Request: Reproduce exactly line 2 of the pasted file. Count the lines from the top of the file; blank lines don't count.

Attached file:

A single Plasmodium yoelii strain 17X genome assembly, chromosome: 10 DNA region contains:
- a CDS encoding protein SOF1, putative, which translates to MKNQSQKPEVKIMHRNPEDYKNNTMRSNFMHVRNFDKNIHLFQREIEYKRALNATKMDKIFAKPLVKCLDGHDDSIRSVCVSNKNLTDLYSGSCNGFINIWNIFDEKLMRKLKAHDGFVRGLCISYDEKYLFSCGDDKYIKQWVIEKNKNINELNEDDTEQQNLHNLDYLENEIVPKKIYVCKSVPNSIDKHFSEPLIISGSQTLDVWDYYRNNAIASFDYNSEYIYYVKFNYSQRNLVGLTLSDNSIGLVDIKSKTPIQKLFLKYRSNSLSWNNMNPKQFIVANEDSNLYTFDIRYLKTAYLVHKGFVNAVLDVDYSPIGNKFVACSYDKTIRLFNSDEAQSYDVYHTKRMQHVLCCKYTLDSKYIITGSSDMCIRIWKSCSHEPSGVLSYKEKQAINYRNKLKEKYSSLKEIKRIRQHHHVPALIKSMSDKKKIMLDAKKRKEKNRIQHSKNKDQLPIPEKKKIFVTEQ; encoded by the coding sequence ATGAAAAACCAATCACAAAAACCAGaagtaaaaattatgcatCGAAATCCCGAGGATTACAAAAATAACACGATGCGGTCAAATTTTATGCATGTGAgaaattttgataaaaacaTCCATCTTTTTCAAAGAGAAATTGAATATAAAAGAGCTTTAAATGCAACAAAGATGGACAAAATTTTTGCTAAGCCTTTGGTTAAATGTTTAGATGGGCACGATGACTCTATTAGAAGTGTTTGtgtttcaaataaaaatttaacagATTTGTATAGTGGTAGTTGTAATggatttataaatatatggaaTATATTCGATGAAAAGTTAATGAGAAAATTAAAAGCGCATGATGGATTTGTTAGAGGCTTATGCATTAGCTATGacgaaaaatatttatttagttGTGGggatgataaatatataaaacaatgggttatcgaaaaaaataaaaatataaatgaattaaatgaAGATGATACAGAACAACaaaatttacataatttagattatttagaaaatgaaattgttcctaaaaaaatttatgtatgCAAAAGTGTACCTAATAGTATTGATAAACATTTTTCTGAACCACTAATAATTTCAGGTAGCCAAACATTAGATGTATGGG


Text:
- a CDS encoding protein SOF1, putative, which translates to MKNQSQKPEVKIMHRNPEDYKNNTMRSNFMHVRNFDKNIHLFQREIEYKRALNATKMDKIFAKPLVKCLDGHDDSIRSVCVSNKNLTDLYSGSCNGFINIWNIFDEKLMRKLKAHDGFVRGLCISYDEKYLFSCGDDKYIKQWVIEKNKNINELNEDDTEQQNLHNLDYLENEIVPKKIYVCKSVPNSIDKHFSEPLIISGSQTLDVWDYYRNNAIASFDYNSEYIYYVKFNYSQRNLVGLTLSDNSIGLVDIKSKTPIQKLFLKYRSNSLSWNNMNPKQFIVANEDSNLYTFDIRYLKTAYLVHKGFVNAVLDVDYSPIGNKFVACSYDKTIRLFNSDEAQSYDVYHTKRMQHVLCCKYTLDSKYIITGSSDMCIRIWKSCSHEPSGVLSYKEKQAINYRNKLKEKYSSLKEIKRIRQHHHVPALIKSMSDKKKIMLDAKKRKEKNRIQHSKNKDQLPIPEKKKIFVTEQ; encoded by the coding sequence ATGAAAAACCAATCACAAAAACCAGaagtaaaaattatgcatCGAAATCCCGAGGATTACAAAAATAACACGATGCGGTCAAATTTTATGCATGTGAgaaattttgataaaaacaTCCATCTTTTTCAAAGAGAAATTGAATATAAAAGAGCTTTAAATGCAACAAAGATGGACAAAATTTTTGCTAAGCCTTTGGTTAAATGTTTAGATGGGCACGATGACTCTATTAGAAGTGTTTGtgtttcaaataaaaatttaacagATTTGTATAGTGGTAGTTGTAATggatttataaatatatggaaTATATTCGATGAAAAGTTAATGAGAAAATTAAAAGCGCATGATGGATTTGTTAGAGGCTTATGCATTAGCTATGacgaaaaatatttatttagttGTGGggatgataaatatataaaacaatgggttatcgaaaaaaataaaaatataaatgaattaaatgaAGATGATACAGAACAACaaaatttacataatttagattatttagaaaatgaaattgttcctaaaaaaatttatgtatgCAAAAGTGTACCTAATAGTATTGATAAACATTTTTCTGAACCACTAATAATTTCAGGTAGCCAAACATTAGATGTATGGG